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ESPN FC  By ESPN staff

Brazil clubs create Liga Sul-Minas-Rio, eye Premier League structure

Fans in five of Brazil's southern states will likely have a new league to watch in 2016.

A competition meant to be the precursor to a Brazilian Premier League has been officially formed after a meeting by member clubs in Rio de Janeiro on Thursday.

The statute for the "Liga Sul-Minas-Rio," a regional tournament consisting of clubs from five states in Brazil's south, was signed by its 13 founding members -- Flamengo and Fluminense of Rio, Internacional and Gremio of Rio Grande do Sul, Atletico-MG and Cruzeiro of Minas Gerais, Coritiba and Atletico-PR of Parana, and Joinville, Chapacoense, Criciuma, Avai and Figueirense of Santa Catarina -- at Flamengo's headquarters on Thursday.

The newly created league is aiming to stage a 10-team tournament over eight dates at the beginning of 2016. Two teams from each state will participate. In the case of Santa Catarina, Figueirense and Criciuma will be chosen based on their federation ranking.

"The intention is to have it in 2016, next year. We have to adapt to the state leagues' calendar. The competition will have eight dates, I think it won't be a problem," Santa Catarina federation chief Delfim de Padua Peixoto, who is one of the few state heads to support the league, said.

The statute for the new league will be delivered to the Brazilian football association (CBF) later on Thursday.

Fluminense, who recently signed Ronaldinho, and Flamengo are Rio de Janeiro's representatives in the new league.

"Now we will be hiring a league CEO, and we'll start to think about regulation, financing, format, court punishments, financial discipline. We have absolute certainty CBF will authorise this league," Gremio president Romildo Bolzan said.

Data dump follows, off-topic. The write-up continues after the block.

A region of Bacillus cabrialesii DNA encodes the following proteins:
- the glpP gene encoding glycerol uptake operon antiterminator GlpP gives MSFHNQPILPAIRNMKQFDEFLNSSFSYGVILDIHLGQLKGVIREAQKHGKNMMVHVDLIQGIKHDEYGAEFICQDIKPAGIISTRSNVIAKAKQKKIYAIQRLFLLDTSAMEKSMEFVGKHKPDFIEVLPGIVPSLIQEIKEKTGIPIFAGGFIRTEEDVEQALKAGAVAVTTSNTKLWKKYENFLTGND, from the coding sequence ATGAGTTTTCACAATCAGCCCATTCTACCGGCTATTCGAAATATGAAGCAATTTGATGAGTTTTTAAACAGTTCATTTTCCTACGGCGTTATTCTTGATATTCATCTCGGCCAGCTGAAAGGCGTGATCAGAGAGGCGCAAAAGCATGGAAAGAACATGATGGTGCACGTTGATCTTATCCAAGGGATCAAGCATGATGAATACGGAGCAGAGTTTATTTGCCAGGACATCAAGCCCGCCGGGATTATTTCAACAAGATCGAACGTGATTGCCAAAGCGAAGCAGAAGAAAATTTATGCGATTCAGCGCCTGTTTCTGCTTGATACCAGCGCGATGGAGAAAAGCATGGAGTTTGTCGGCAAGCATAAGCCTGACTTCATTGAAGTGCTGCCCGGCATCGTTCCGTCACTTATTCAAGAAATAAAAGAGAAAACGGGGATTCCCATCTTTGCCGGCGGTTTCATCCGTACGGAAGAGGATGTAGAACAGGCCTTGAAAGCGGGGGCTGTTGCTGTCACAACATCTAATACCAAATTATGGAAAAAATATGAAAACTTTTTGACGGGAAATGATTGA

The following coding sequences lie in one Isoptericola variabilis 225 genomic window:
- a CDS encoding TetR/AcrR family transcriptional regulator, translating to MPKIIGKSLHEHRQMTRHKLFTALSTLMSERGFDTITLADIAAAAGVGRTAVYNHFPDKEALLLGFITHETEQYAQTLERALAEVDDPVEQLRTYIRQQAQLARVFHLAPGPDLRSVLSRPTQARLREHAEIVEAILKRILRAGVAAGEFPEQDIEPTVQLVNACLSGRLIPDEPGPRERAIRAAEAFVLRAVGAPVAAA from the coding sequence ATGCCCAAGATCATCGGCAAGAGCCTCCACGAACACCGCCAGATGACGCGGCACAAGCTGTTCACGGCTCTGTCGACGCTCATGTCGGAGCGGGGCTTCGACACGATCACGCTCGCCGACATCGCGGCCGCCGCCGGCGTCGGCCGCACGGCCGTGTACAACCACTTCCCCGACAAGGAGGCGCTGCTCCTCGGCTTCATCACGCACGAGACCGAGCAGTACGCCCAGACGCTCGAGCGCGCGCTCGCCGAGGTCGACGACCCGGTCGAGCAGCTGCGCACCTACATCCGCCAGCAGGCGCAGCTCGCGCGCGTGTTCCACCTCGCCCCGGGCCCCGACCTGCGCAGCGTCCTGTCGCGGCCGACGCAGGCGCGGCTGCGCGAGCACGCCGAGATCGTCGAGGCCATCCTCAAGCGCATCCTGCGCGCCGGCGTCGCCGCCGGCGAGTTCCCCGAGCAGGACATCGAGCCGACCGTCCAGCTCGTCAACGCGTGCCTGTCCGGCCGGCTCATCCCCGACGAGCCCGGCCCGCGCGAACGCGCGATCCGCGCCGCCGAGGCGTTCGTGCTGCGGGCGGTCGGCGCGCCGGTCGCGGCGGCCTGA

The league was formed to circumvent the restrictive influence of state federations on clubs, and eventually set the stage for a national competition that will be run by the clubs themselves, much like the Premier League in England.

"We have this intention, it's a giant step. It's like this in the world where football works. It's like this in England, Spain, Italy, Germany. We have to copy what works. We are behind," said Cruzeiro chief Gilvan Tavares, who will serve as the new league's first president.

"Brazilian football, Argentine, compared to the Europeans, are really behind in relation to this. Our directors, our tournaments aren't even close. We generate infinitely less because we don't have the same organisation. We will alert other clubs about the need to make this step," Tavares said, before adding that more clubs are encouraged to join.

"We started with eight clubs, we added Flamengo and Fluminense after. And I know many other clubs are also pleading to be a part of this league.

"Nothing prevents, but for now we are in the moment of creation, to create the statute, to create the league. Nothing prevents that tomorrow admit one, another, and soon have all clubs. It would be great for Brazilian football."

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